A colorful account of our early-21st-century faithlessness to principles we at least pretend to revere.

RIGHTS AT RISK

THE LIMITS OF LIBERTY IN MODERN AMERICA

A Pulitzer Prize winner resumes his well-reported account of the assault on our constitutional rights in a post-9/11 world.

In this companion volume to The Rights of the People: How Our Search for Safety Invades Our Liberties (2011), Shipler turns to the First, Fifth and Sixth Amendments and the constitutional rights “routinely overwhelmed” during this, the sixth era in our history when liberties have been especially at risk. Citing national security or public safety, the executive branch has historically in times of national crisis chipped away at the Bill of Rights to deal with an immediate threat, leaving us impoverished for the long term. Shipler chronicles our current drift away from constitutional principles by taking us into interrogation rooms where suspects may, without being informed of their rights, fall prey to the manipulations and deceptive techniques of professional interrogators. He exposes the eagerness with which police and prosecutors embrace false confessions, notwithstanding the inaccuracies and contradictions they contain. He examines the criminal courts, where systemic flaws in our laws have diminished the right to jury trial, where the forfeiture of assets and the revocation of probation are too easily accomplished, where the right to effective assistance of counsel has been shortchanged. Frightened officials, after years of lax enforcement, have now mobilized immigration laws to target entire groups. We have also stifled free speech in our schools and universities, Shipler argues, where authorities regularly ignore Supreme Court precedents, choosing order and discipline over vigorous debate. The same impulse accounts for constricting the public square, where so-called free-speech zones and zealous police surveillance chill the right to petition for redress of grievances. No matter the issue, Shipler humanizes the discussion throughout, linking each topic to stories of real people silenced, marginalized, neglected, bullied, even brutalized by a government that should know better.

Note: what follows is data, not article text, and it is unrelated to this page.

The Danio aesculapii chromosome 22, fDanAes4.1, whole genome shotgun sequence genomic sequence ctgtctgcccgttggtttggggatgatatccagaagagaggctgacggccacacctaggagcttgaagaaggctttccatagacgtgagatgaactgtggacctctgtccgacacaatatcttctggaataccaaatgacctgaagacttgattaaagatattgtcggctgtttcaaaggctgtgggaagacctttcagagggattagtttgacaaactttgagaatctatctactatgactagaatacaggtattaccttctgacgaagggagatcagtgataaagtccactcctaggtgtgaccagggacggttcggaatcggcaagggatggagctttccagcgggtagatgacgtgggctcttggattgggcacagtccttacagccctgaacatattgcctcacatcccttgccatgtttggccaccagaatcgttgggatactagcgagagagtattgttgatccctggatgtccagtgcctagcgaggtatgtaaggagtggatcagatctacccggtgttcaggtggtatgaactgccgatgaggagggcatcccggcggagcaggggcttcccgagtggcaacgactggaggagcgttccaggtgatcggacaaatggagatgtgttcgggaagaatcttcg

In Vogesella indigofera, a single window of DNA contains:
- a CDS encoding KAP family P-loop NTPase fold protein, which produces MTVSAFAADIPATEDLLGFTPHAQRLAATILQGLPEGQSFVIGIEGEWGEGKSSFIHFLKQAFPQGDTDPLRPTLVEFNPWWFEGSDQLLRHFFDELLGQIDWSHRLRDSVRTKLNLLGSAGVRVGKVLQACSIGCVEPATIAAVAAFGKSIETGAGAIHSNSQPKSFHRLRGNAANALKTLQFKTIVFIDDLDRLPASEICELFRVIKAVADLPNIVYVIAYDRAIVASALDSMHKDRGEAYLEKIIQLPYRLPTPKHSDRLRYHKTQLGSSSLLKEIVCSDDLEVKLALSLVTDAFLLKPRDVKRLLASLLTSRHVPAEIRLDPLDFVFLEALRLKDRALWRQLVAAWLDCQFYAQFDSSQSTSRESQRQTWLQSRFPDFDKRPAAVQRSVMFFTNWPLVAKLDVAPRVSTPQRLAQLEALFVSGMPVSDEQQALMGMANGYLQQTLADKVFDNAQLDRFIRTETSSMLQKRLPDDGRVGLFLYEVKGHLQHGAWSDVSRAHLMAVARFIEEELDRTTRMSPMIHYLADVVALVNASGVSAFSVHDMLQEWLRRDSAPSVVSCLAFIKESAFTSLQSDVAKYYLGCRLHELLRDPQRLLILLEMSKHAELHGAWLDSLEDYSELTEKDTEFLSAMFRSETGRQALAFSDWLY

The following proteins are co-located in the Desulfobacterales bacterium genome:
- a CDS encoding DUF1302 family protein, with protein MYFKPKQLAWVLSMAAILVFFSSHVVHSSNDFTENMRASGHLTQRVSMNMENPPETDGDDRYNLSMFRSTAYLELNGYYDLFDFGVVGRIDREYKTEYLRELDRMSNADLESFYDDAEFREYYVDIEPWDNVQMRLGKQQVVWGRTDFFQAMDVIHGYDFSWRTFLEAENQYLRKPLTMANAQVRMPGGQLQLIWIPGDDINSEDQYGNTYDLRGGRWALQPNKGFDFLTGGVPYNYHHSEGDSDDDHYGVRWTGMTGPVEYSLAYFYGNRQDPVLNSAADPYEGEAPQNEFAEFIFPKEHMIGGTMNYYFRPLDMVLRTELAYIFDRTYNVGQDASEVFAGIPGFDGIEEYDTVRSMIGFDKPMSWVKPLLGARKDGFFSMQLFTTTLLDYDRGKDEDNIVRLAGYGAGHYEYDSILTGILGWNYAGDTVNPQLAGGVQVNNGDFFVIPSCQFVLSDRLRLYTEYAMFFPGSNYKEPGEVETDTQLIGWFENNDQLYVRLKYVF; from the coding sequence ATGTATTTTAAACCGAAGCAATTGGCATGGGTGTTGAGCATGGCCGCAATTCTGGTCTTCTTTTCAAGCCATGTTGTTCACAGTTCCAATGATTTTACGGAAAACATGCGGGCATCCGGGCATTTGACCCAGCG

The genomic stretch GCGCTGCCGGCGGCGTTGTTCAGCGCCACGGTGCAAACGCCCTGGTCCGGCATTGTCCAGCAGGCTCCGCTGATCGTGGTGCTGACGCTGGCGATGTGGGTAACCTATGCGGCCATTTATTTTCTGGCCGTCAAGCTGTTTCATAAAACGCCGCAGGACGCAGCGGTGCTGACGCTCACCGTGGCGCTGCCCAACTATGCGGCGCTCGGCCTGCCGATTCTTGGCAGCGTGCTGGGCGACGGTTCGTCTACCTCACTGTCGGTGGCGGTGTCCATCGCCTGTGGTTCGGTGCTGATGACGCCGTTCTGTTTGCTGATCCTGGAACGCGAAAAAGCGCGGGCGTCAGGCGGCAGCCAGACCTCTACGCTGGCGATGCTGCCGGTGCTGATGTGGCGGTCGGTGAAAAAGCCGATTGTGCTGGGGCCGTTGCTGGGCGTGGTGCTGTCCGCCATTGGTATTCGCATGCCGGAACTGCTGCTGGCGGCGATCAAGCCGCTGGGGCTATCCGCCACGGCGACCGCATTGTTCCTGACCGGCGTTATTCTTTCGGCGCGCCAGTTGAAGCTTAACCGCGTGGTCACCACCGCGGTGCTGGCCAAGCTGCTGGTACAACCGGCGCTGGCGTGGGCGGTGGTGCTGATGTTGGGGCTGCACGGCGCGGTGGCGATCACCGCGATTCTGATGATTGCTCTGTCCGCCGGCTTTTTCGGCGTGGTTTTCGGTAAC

A colorful account of our early-21st-century faithlessness to principles we at least pretend to revere.

Pub Date: March 5, 2012

ISBN: 978-0-307-59486-0

Page Count: 400

Publisher: Knopf

Review Posted Online: Jan. 9, 2012

Kirkus Reviews Issue: Jan. 15, 2012

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A moving meditation on mortality by a gifted writer whose dual perspectives of physician and patient provide a singular...

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WHEN BREATH BECOMES AIR

A neurosurgeon with a passion for literature tragically finds his perfect subject after his diagnosis of terminal lung cancer.